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Featured talk: Online Social Networking for the Chemical Sciences

UPDATE: Dr. Williams has made slides to both talks he gave at Cornell on May 14th:


The Physical Sciences Library invites to a talk by Antony Williams, Vice President of Strategic Development and Head of Cheminformatics, RSC

Online Social Networking for the Chemical Sciences 

Tuesday, May 14th, 3pm (Bagel Minute sponsored by GPSAFC beforehand)

PSB 120

Social hour to follow (details TBA)

The internet has revolutionized the manner by which we can represent ourselves online by providing us the ability to expose our data, experiences and skills online via blogs, wikis and other crowd-sourcing venues. As a result it is possible to contribute to the community while developing a social profile as a scientist. While research scientists are primarily still measured by their contributions to science using the classical method of citation statistics, a number of freely available online tools are now available for scientists to develop their online profile. This is particularly important at a time when alternative measures of contributions to science are being developed – the so-called world of Alternative Metrics. The concept of “rewards and recognition” for participation will be discussed in terms of how the Royal Society of Chemistry intends to add to the alternative metrics data flow to acknowledge scientists for their contributions.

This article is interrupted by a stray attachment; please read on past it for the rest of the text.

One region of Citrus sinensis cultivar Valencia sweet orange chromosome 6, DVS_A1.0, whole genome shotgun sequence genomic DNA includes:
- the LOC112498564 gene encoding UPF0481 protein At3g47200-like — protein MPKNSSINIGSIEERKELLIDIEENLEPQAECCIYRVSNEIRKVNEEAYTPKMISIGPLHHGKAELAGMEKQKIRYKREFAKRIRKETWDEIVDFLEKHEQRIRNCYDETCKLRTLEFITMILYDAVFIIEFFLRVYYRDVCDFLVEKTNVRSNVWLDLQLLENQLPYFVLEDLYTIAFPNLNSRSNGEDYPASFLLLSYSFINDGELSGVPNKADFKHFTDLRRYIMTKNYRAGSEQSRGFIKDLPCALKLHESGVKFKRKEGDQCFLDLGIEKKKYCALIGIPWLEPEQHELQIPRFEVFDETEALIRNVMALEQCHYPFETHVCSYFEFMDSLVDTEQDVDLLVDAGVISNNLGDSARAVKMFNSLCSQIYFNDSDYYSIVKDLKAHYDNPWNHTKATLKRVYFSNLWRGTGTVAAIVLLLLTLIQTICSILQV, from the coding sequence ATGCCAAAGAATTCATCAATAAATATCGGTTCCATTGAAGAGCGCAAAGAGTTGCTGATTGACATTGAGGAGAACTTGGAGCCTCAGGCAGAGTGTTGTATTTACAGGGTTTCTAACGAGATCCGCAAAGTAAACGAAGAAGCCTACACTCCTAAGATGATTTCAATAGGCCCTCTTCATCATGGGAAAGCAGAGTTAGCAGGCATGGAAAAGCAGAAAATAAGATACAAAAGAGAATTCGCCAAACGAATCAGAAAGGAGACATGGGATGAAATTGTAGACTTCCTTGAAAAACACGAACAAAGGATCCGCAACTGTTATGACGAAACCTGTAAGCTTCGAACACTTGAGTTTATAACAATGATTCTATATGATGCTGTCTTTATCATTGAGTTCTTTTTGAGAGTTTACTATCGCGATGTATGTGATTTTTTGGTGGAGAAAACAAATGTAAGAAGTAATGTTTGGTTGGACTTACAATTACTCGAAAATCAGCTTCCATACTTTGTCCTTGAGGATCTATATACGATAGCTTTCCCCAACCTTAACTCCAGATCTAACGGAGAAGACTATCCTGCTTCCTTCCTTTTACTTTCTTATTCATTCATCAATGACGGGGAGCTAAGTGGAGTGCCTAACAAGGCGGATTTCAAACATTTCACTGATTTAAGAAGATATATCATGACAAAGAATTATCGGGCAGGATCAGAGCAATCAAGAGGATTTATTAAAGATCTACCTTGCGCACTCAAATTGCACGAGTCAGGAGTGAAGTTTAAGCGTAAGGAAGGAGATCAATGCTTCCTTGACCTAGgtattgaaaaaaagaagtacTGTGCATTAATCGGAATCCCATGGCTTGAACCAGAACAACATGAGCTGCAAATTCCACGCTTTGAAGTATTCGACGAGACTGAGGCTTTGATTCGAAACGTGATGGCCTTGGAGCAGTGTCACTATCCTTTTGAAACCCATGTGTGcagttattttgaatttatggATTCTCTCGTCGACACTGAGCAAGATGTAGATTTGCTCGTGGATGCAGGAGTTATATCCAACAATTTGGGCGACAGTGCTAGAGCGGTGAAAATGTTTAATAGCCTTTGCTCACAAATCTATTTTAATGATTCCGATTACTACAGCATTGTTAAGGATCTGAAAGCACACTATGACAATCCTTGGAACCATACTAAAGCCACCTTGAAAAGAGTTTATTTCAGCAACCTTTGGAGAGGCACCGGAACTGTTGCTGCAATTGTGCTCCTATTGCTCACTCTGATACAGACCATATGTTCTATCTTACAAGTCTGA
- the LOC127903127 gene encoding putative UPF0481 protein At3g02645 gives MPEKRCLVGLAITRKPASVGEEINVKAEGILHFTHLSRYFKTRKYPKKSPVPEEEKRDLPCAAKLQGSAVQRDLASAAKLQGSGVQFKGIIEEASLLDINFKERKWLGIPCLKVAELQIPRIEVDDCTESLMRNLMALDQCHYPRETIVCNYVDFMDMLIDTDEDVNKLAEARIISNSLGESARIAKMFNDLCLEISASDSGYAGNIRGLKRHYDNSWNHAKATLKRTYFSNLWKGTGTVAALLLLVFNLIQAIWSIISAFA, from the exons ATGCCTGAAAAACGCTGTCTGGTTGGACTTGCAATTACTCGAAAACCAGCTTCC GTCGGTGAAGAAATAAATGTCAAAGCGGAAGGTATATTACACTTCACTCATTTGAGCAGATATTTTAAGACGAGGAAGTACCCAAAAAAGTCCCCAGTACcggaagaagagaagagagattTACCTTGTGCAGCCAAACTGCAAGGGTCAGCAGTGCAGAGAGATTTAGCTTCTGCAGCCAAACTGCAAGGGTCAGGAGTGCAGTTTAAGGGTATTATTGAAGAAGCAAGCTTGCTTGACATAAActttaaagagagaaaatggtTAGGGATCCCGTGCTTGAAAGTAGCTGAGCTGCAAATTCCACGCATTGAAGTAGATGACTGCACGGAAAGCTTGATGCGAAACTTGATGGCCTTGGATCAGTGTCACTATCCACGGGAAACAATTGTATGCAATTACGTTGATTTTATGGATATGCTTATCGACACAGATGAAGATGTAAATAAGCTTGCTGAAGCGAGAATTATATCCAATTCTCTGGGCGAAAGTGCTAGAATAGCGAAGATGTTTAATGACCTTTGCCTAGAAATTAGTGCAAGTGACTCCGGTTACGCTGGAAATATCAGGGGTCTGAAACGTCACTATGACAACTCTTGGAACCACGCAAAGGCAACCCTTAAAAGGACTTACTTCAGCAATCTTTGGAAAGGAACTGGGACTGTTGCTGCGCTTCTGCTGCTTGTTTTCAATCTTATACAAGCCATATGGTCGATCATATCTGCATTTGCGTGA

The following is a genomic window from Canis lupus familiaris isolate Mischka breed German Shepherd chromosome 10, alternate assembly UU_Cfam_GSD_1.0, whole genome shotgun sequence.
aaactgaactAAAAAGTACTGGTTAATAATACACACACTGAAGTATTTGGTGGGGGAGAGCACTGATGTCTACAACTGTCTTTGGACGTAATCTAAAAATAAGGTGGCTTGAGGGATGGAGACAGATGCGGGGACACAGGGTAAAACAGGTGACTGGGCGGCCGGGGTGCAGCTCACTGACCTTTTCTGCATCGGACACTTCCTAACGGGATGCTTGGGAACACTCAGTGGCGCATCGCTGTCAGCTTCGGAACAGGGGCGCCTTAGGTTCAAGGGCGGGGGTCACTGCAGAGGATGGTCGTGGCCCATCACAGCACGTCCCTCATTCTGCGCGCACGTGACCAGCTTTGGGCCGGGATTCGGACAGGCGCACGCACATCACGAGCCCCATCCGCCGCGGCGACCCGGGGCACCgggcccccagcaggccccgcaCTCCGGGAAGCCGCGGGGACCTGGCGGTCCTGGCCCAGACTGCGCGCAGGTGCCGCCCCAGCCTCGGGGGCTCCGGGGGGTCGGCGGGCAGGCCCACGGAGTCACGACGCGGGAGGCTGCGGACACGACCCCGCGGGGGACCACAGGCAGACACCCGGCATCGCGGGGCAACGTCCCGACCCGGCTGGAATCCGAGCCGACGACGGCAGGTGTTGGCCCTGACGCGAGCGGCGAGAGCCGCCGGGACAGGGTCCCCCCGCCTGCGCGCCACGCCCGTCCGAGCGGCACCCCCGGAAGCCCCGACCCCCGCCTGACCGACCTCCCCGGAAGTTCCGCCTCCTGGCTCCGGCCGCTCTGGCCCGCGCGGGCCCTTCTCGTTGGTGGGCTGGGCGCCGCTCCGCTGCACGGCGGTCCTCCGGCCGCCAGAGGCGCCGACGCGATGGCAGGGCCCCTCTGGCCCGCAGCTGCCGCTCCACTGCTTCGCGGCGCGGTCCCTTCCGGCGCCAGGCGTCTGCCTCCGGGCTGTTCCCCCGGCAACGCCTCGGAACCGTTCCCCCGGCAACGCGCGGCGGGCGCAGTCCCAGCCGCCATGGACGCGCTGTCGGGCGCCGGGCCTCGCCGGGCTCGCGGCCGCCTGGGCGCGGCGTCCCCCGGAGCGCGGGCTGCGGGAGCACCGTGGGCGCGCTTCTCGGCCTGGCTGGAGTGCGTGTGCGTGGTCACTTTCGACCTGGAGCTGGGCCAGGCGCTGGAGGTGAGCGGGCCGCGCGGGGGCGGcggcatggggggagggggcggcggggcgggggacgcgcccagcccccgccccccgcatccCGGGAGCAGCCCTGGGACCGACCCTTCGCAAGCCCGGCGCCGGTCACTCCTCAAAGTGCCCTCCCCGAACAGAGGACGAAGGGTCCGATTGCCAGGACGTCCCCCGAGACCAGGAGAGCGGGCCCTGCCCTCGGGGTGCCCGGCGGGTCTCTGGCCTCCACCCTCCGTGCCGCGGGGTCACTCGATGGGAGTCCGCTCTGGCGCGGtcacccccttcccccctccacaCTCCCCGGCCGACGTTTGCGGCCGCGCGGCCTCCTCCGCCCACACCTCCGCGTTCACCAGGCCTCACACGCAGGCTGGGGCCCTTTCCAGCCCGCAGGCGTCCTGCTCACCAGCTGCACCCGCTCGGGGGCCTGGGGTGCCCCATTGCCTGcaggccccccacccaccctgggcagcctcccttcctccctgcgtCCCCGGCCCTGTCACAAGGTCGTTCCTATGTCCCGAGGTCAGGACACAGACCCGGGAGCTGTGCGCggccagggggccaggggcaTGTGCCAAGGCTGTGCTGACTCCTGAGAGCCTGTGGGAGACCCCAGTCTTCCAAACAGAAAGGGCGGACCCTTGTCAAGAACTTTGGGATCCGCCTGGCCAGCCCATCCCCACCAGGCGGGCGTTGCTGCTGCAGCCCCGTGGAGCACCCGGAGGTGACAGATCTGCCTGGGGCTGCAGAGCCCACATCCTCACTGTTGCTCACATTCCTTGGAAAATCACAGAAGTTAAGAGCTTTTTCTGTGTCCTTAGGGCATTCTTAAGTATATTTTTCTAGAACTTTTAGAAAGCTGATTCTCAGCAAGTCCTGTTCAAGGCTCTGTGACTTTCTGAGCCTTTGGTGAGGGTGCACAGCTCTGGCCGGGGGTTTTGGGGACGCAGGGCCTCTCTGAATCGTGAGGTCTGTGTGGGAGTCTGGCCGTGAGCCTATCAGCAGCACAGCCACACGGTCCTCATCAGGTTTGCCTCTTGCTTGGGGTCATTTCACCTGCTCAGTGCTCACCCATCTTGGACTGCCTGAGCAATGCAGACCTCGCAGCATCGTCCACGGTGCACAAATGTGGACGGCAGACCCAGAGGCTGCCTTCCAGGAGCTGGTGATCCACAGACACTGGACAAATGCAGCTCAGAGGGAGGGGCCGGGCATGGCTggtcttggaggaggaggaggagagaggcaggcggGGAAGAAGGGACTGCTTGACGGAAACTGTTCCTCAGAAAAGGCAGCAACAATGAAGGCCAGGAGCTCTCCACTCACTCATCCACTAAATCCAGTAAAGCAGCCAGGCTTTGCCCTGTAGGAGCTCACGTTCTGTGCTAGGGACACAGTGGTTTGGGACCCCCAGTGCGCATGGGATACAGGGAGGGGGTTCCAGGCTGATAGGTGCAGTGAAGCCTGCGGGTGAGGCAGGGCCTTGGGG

This presentation will provide an overview of the myriad of tools available to you at any stage of your career and will hopefully encourage you to actively manage your profile as a scientist as the resume of the future will likely be summarized by your activities and profiles  online. Dr. Williams will highlight how to ensure that your personal social media profiles can be made engaging to potential collaborators and employers, how social media can be utilized to engage people into events and how to drive traffic to your own sites should you choose to set them up. He will review how his own profiles cover his diverse career in chemistry from “lab-rat” to software product manager, to entrepreneur and into the publishing world and my personal efforts to try and popularize science using some of the social media tools.

Dr. Williams’ personal biographical statement.

Co-sponsored by the Physical Sciences Library and the GPSAFC

Open to Cornell Community

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